Absurdly Driven looks at the world of business with a skeptical eye and a firmly rooted tongue in cheek.
In the realm of annoying airlines, Alaska doesn’t generally win, place or even show.
It’s often voted the best U.S. airline.
Which may not be saying that much, but certainly shows a spirited attempt at customer service.
It was something of surprise, then, when the airline announced it was shrinking passengers’ carry-on allowance from June 4.
You’ll have to downsize from a maximum of 24″x17″x10″ to a mere 22″x14″x9″.
I can’t be sure that this is the equivalent of going from James Comey’s hand-size down to Donald Trump’s.
But a swift twirl around my calculator tells me this is a reduction of 32.1 percent.
Why would Alaska do this?
Well, on its website it explains:
Our current carry-on bag size is larger than most other international and domestic airlines allow. We’re changing our bag size allowance to make sure that your carry-on bag will be accepted aboard all the flights within your itinerary. This will help you avoid carry-on bag size conflicts and make connections with other airlines easier during your future trips.
Some might translate this as: “It’s not our fault. It’s all those other nickel-and-diming airlines that everyone hates, hates, hates. But what can you do?”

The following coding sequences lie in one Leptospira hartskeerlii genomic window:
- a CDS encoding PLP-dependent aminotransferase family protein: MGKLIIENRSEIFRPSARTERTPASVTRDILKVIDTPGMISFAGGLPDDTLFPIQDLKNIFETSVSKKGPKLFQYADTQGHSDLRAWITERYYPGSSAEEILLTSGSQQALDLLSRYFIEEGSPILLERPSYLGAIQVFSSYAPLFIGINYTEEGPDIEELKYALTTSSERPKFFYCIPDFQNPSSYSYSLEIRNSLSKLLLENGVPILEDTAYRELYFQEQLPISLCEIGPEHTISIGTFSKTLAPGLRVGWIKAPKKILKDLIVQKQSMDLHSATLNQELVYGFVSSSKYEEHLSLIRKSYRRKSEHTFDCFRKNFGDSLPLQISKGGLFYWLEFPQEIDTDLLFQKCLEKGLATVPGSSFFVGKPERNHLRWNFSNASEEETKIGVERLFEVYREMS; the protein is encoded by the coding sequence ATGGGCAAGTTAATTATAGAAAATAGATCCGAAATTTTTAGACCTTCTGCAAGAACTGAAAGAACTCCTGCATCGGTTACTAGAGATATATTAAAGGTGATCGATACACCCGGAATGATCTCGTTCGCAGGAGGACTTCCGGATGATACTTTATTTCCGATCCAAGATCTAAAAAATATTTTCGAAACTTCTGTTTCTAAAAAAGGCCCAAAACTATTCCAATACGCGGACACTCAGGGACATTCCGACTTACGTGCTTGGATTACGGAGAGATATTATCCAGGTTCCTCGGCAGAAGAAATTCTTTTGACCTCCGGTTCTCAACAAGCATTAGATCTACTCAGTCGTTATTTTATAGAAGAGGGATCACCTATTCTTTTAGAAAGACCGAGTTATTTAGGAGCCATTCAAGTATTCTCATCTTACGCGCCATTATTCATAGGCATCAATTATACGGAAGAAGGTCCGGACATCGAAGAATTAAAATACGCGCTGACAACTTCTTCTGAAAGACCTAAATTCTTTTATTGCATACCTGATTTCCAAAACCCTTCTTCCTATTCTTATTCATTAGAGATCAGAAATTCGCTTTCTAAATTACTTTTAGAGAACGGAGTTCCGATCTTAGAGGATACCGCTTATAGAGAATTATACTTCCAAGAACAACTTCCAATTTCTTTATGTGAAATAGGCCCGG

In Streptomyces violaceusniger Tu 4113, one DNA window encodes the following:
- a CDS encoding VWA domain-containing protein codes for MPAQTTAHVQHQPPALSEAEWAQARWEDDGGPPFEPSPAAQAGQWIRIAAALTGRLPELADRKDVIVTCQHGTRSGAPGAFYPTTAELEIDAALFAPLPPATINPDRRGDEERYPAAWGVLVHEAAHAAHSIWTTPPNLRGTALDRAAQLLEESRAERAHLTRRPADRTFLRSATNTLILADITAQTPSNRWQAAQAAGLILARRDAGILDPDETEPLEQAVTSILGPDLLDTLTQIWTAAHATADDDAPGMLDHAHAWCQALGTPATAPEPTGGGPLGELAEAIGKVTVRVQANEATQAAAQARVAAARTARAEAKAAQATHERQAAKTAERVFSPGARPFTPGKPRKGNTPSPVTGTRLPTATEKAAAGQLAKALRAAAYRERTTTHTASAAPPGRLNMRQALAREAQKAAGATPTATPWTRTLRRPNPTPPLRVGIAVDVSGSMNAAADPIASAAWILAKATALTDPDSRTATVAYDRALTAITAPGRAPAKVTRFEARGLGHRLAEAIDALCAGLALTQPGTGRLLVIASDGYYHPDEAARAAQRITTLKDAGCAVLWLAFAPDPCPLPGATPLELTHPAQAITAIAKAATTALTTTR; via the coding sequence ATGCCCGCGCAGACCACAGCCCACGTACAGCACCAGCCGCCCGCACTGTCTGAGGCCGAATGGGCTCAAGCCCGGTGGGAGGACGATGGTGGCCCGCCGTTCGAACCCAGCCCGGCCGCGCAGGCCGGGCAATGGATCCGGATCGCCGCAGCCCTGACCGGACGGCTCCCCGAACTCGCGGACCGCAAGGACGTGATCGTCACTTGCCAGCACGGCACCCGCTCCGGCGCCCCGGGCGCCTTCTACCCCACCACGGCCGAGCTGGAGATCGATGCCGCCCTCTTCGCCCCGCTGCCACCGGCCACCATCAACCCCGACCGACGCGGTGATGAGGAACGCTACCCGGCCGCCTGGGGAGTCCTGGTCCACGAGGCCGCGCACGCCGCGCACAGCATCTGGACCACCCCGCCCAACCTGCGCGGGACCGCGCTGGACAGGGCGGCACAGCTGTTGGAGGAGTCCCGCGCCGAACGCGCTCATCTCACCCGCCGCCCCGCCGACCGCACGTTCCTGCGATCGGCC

It would surely be a slightly curious announcement if Alaska left it at that. “The bullies made me do it” does smack of a certain weediness, even if the new dimensions do correspond to those of United, American, Delta and the like.
So the airline tried to gild its lily-white reputation by adding: “Best of all, we’ll be able to fit more carry-on bags into the overhead bins.”
Many will have sympathy with that sentiment.
Too many passengers stagger onto planes with more bags than CEOs have beneath their eyes.
And those bags can be vast.
Many a time, I’ve watched as some self-righteous backpacker or haughty business type tries to move other’s people’s carry-ons aside in order to shovel their own monstrosity into the overhead bin.
They know their carry-on is too big, but they’re not going to pay the $25 baggage fee.
Which generally annoys passengers and Flight Attendants equally.
Other airlines have tried to handle this dilemma differently.
United, for example, now effectively charges at least $9 for early access to those bins.
It’s clear, though, that airlines are becoming more stringent about these things, perhaps, dare one suggest, also in the hope they can make a little more money from baggage fees.
Of course, it’s down to check-in and gate agents — and Flight Attendants — to inspect the precise dimensions of every bag.
Which they’re unlikely to do.
The pressure on them is to get the plane out on time, so it’s unclear how much this new rule will change behavior.
I imagine the decent humans will try and adjust. Which will leave the same arrogant excessivists to change their behavior not one whit.
You have to adore humanity, don’t you?